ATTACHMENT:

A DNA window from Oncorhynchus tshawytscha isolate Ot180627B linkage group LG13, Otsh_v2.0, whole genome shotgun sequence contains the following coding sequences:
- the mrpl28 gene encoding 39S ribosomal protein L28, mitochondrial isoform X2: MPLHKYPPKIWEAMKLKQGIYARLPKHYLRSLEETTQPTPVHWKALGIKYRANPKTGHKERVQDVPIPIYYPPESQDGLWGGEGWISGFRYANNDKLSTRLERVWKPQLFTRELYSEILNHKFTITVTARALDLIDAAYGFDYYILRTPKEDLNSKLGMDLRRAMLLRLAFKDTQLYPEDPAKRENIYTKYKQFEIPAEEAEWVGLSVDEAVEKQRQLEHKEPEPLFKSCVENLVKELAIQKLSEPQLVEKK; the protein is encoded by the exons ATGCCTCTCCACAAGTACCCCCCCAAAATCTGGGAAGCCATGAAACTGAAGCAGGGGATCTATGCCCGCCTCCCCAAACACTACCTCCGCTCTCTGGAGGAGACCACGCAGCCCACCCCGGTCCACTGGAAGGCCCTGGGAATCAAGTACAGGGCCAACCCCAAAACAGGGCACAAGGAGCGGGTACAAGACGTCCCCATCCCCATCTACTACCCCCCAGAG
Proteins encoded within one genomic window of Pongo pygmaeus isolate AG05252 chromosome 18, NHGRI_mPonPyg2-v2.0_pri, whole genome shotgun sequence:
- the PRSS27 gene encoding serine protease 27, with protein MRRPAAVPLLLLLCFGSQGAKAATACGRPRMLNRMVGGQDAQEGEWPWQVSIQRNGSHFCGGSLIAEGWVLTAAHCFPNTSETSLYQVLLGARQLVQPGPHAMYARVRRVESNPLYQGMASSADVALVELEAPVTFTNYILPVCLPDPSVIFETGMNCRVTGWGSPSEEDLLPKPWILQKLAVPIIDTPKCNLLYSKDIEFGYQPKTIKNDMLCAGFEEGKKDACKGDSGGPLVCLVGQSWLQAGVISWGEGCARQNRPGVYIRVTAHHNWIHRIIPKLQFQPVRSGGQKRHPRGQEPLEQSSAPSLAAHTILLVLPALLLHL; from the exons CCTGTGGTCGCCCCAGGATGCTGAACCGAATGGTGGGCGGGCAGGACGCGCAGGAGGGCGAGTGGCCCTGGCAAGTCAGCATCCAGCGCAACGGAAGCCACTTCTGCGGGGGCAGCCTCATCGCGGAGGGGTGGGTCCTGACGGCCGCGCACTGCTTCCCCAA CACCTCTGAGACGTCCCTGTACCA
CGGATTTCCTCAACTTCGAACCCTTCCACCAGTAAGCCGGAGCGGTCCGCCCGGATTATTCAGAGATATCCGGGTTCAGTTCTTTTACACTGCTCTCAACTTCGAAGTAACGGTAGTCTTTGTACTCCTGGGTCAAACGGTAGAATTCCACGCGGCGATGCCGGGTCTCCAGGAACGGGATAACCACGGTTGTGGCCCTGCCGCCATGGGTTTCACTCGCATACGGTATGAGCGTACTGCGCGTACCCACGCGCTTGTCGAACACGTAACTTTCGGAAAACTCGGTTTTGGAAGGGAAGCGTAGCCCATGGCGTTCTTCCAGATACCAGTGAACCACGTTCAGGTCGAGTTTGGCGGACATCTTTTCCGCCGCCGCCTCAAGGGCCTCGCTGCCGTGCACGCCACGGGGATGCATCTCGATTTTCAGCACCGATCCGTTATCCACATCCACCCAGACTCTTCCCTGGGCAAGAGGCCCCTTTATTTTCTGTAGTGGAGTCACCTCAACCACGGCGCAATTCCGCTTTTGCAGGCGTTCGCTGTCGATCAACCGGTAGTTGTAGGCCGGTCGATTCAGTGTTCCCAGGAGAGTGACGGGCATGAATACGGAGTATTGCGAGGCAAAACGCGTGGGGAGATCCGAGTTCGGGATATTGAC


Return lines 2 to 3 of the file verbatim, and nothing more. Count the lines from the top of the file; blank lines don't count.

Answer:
- the mrpl28 gene encoding 39S ribosomal protein L28, mitochondrial isoform X2: MPLHKYPPKIWEAMKLKQGIYARLPKHYLRSLEETTQPTPVHWKALGIKYRANPKTGHKERVQDVPIPIYYPPESQDGLWGGEGWISGFRYANNDKLSTRLERVWKPQLFTRELYSEILNHKFTITVTARALDLIDAAYGFDYYILRTPKEDLNSKLGMDLRRAMLLRLAFKDTQLYPEDPAKRENIYTKYKQFEIPAEEAEWVGLSVDEAVEKQRQLEHKEPEPLFKSCVENLVKELAIQKLSEPQLVEKK; the protein is encoded by the exons ATGCCTCTCCACAAGTACCCCCCCAAAATCTGGGAAGCCATGAAACTGAAGCAGGGGATCTATGCCCGCCTCCCCAAACACTACCTCCGCTCTCTGGAGGAGACCACGCAGCCCACCCCGGTCCACTGGAAGGCCCTGGGAATCAAGTACAGGGCCAACCCCAAAACAGGGCACAAGGAGCGGGTACAAGACGTCCCCATCCCCATCTACTACCCCCCAGAG
Proteins encoded within one genomic window of Pongo pygmaeus isolate AG05252 chromosome 18, NHGRI_mPonPyg2-v2.0_pri, whole genome shotgun sequence: